Do Lyrics Matter for Wedding Music?

How important are song lyrics at a wedding? This is a controversial question among wedding disc jockeys. Should the overall feel and danceability of a song trump questionable lyrical content? Or should the evening's playlist be dictated primarily by lyrics?

Even within our own company, there is some difference of opinion regarding what makes an appropriate wedding song. For example, our DJ Iron Mike has a photographic memory for lyrics and is quick to ring the alarm on songs with the wrong lyrical message. On the other hand, our DJ Gregg Ambient never forgets a melody, but doesn't pay so much attention to song lyrics.

Let's address special songs such as a couple's First Dance. In our opinion, it's important that these special songs contain lyrics that resonate with the particular couple. If the newlyweds' journey to the wedding altar was a long and winding journey- then feel free to use a song like "Bless the Broken Road" (Rascal Flatts) or "2 Luv Birds" (Robin Thicke). If fidelity is an important theme, then certainly go with a song like "Cross My Heart" (George Strait). If a couple is prepared for the ups and downs of marriage and ready to overcome them together, then pick a song like "I Won't Give Up" (Jason Mraz) or "God Gave Me You" (Blake Shelton). It's not critical that the song lyrics exactly match a couple's story - but they should be reasonably close and also not contain any deal-killing lyrics. The same concept applies in selecting the Father-Daughter and Mother-Son Dance. To view our top wedding special song selections, visit our Wedding Music Master Class 2014 here.

What do we mean by deal-killing lyrics? For example, the song "The First Time Ever I Saw Your Face" (Roberta Flack) is about the love between a man and woman - not between a parent and child. Several lyrics in the song would be wildly inappropriate for a Mother-Son or Father-Daughter dance. Another interesting commonly used wedding first dance song, "To Make You Feel My Love" (Bob Dylan, covered by Garth Brooks and Adele) is about an unreciprocated love and contains the lyric "I know you haven't made your mind up yet." Yes, that sounds like a deal-killing lyric for a wedding!

Parent dances can be particularly hard to select. Most American pop music was not written specifically for weddings. Country music comes to the rescue with numerous sentimental selections (e.g., "I Loved Her First" (Heartland), "Daddy Dance With Me" (Krystal Keith). Lesser known are composers who write music specifically for weddings with the lyrics guaranteed to be appropriate and emotionally-charged. Our favorite wedding composers are Gloria Sklerov and Barbara Rothstein from Wedding Music Central with custom wedding songs like "The Man You've Become" and "The Angel in My Arms."

What about Music for the Rest of the Wedding? - Our philosophy is that a wedding reception should be a combination of romance and fun. Too elegant and romantic, and the party will feel boring and lifeless. Too fun and liberal on lyrical content could result in a raunchy celebration that alienates your adult guests. Overall, we recommend that couples strive to strike a healthy balance between romance and fun.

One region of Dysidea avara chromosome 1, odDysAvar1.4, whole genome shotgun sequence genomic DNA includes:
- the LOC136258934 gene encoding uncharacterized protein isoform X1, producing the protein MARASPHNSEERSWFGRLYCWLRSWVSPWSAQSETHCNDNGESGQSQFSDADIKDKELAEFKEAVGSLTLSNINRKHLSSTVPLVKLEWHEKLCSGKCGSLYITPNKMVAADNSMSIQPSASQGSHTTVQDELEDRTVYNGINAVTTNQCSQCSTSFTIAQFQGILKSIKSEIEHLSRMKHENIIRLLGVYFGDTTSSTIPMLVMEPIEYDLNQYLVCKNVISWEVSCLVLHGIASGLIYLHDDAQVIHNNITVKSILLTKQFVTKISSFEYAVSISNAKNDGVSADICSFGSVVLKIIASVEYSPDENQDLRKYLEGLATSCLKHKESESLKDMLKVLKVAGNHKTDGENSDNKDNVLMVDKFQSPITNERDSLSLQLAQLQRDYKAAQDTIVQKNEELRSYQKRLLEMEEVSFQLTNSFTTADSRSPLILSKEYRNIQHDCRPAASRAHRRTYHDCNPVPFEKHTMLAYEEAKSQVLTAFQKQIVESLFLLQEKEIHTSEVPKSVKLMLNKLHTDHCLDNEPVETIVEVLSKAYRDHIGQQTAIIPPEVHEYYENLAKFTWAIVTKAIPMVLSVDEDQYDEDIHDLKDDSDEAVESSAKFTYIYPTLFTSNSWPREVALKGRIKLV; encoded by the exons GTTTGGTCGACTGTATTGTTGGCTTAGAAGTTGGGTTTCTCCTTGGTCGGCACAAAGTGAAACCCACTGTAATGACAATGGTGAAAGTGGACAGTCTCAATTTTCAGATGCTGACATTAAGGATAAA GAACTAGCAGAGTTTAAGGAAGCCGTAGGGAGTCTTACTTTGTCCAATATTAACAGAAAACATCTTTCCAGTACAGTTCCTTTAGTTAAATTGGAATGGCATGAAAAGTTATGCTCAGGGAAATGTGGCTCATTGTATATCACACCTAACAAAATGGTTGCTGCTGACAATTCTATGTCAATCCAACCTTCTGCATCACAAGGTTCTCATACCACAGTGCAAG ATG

In general, for fun, danceable music, feel free to loosen your lyrical standards. Don't worry, you won't be arrested by the lyrics police! Definitely use radio-edited versions that eliminate any profanity. For a few examples of questionable wedding songs, "Escape (the Pina Colada Song)" (Rupert Holmes) has a fun beach-like feel, but is actually about a husband and wife trolling the personal ads for extra-marital action. "Paradise by the Dashboard Light" (Meatloaf) is a long and theatrical song yearning for the end of time "so I can end my time with you." "I Will Survive" (Gloria Gaynor) is a song about how a woman finds strength after a bad breakup. "Runaround Sue" (Dion) is about a girl who dates many men and breaks their hearts. "You Give Love a Bad Name" (Bon Jovi) is a modern-day version of Runaround Sue. Should you play any of these songs at a wedding?

The answer is - it depends. It's your day. Where possible, we'd recommend a substitute song with more appropriate content. But few would argue that for the right crowd - songs like Paradise by the Dashboard Light or Runaround Sue, will provide sensational dance floor results. So do feel free to relax your screening of songs for open dancing and default to "the feel" of the song. Rules are meant to be broken and you won't be arrested by the lyrics police. Keep in mind that the music that you permit to be played at your wedding will reflect upon you as a couple - for better for for worse!

What do you think? Do lyrics matter at a wedding reception? Please comment below.

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About Ambient DJ Service

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